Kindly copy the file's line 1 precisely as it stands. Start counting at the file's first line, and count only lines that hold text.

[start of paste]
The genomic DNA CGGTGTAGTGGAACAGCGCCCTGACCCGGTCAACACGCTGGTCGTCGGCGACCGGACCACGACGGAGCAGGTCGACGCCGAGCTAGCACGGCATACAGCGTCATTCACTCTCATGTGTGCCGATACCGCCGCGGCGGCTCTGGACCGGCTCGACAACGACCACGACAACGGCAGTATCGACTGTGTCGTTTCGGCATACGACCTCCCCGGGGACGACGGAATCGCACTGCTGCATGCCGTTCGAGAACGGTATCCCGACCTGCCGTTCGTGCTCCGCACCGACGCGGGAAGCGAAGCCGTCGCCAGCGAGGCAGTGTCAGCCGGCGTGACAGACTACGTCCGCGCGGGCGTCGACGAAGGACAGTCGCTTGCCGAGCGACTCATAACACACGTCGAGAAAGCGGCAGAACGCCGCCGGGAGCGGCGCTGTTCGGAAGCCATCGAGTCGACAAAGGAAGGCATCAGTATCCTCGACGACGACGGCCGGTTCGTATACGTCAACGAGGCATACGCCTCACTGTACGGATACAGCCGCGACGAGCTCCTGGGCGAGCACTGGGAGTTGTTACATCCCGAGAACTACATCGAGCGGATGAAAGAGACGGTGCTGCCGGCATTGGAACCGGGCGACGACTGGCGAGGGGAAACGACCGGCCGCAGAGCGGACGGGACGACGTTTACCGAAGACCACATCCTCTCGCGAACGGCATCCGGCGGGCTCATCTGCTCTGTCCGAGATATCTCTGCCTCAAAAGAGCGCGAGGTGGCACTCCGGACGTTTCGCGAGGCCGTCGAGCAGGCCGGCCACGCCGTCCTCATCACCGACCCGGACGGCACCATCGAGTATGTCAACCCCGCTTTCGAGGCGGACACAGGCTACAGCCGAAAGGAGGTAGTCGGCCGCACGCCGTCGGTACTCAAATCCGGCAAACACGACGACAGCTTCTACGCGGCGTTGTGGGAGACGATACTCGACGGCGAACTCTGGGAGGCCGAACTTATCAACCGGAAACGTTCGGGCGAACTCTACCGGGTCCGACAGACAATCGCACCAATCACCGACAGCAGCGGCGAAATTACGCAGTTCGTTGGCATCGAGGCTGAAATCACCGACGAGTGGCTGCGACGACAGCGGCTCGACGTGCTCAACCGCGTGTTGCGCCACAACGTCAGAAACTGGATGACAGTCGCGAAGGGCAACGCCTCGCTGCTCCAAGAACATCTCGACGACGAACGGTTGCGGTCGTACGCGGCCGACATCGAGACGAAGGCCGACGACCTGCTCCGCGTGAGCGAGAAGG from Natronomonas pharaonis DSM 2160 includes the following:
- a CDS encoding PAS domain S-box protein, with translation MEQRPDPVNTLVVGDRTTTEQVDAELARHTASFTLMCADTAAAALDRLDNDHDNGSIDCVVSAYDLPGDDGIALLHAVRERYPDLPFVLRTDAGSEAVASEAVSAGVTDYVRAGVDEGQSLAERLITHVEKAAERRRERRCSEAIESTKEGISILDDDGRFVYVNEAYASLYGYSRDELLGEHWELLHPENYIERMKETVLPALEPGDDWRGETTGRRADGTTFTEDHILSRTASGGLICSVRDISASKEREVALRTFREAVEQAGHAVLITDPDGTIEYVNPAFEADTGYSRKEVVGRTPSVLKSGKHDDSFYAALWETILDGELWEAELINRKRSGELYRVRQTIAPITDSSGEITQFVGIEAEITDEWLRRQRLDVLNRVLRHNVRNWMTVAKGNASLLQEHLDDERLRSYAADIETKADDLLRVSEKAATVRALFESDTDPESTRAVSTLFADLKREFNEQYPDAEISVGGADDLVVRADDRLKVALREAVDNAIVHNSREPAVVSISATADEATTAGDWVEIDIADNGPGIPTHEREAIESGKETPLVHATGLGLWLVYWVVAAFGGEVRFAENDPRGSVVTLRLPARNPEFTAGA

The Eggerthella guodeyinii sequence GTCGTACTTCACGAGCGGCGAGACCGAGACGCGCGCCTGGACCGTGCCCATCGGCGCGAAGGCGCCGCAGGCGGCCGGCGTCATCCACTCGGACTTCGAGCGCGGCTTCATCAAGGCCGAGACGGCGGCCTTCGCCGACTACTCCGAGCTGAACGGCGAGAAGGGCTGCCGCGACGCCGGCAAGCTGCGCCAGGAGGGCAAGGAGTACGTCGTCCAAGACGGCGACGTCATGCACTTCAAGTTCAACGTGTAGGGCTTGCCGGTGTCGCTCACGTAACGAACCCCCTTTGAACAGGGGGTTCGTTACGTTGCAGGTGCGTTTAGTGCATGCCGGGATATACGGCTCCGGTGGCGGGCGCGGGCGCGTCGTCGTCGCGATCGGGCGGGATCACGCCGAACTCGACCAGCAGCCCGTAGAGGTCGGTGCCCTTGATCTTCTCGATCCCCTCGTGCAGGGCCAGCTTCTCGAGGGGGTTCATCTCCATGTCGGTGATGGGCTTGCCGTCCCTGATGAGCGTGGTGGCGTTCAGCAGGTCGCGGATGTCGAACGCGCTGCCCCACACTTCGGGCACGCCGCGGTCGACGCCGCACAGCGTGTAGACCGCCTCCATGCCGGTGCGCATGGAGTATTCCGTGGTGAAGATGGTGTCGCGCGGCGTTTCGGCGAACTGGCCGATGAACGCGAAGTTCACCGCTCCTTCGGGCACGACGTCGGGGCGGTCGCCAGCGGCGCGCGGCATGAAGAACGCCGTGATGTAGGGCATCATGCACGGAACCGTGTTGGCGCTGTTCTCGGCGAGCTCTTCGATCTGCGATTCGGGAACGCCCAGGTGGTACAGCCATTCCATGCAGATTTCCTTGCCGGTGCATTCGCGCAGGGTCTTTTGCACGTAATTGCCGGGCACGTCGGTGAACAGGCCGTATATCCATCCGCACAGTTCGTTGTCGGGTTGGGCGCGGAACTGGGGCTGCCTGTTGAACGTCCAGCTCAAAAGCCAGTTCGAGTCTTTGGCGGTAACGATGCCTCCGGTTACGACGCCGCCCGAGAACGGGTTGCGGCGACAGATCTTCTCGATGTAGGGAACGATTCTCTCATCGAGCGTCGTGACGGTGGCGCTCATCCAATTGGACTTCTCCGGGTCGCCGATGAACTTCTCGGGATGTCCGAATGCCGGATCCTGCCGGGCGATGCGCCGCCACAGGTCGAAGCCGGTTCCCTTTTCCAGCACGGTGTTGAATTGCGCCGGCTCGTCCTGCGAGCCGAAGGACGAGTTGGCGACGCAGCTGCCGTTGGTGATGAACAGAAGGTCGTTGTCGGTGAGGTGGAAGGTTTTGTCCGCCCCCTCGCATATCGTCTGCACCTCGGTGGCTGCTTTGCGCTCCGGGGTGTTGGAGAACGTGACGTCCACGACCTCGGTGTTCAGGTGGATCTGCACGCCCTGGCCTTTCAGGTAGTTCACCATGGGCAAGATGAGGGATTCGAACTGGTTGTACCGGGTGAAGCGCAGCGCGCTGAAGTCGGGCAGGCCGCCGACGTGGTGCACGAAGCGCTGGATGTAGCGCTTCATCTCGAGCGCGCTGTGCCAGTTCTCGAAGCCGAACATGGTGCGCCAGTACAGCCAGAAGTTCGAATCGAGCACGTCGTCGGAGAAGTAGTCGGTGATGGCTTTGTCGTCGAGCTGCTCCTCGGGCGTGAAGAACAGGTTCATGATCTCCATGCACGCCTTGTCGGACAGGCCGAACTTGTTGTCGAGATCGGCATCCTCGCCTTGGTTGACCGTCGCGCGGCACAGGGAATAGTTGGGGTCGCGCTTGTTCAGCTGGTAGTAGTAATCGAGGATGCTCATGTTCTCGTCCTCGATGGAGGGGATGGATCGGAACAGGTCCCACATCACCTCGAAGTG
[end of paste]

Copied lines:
The genomic DNA CGGTGTAGTGGAACAGCGCCCTGACCCGGTCAACACGCTGGTCGTCGGCGACCGGACCACGACGGAGCAGGTCGACGCCGAGCTAGCACGGCATACAGCGTCATTCACTCTCATGTGTGCCGATACCGCCGCGGCGGCTCTGGACCGGCTCGACAACGACCACGACAACGGCAGTATCGACTGTGTCGTTTCGGCATACGACCTCCCCGGGGACGACGGAATCGCACTGCTGCATGCCGTTCGAGAACGGTATCCCGACCTGCCGTTCGTGCTCCGCACCGACGCGGGAAGCGAAGCCGTCGCCAGCGAGGCAGTGTCAGCCGGCGTGACAGACTACGTCCGCGCGGGCGTCGACGAAGGACAGTCGCTTGCCGAGCGACTCATAACACACGTCGAGAAAGCGGCAGAACGCCGCCGGGAGCGGCGCTGTTCGGAAGCCATCGAGTCGACAAAGGAAGGCATCAGTATCCTCGACGACGACGGCCGGTTCGTATACGTCAACGAGGCATACGCCTCACTGTACGGATACAGCCGCGACGAGCTCCTGGGCGAGCACTGGGAGTTGTTACATCCCGAGAACTACATCGAGCGGATGAAAGAGACGGTGCTGCCGGCATTGGAACCGGGCGACGACTGGCGAGGGGAAACGACCGGCCGCAGAGCGGACGGGACGACGTTTACCGAAGACCACATCCTCTCGCGAACGGCATCCGGCGGGCTCATCTGCTCTGTCCGAGATATCTCTGCCTCAAAAGAGCGCGAGGTGGCACTCCGGACGTTTCGCGAGGCCGTCGAGCAGGCCGGCCACGCCGTCCTCATCACCGACCCGGACGGCACCATCGAGTATGTCAACCCCGCTTTCGAGGCGGACACAGGCTACAGCCGAAAGGAGGTAGTCGGCCGCACGCCGTCGGTACTCAAATCCGGCAAACACGACGACAGCTTCTACGCGGCGTTGTGGGAGACGATACTCGACGGCGAACTCTGGGAGGCCGAACTTATCAACCGGAAACGTTCGGGCGAACTCTACCGGGTCCGACAGACAATCGCACCAATCACCGACAGCAGCGGCGAAATTACGCAGTTCGTTGGCATCGAGGCTGAAATCACCGACGAGTGGCTGCGACGACAGCGGCTCGACGTGCTCAACCGCGTGTTGCGCCACAACGTCAGAAACTGGATGACAGTCGCGAAGGGCAACGCCTCGCTGCTCCAAGAACATCTCGACGACGAACGGTTGCGGTCGTACGCGGCCGACATCGAGACGAAGGCCGACGACCTGCTCCGCGTGAGCGAGAAGG from Natronomonas pharaonis DSM 2160 includes the following: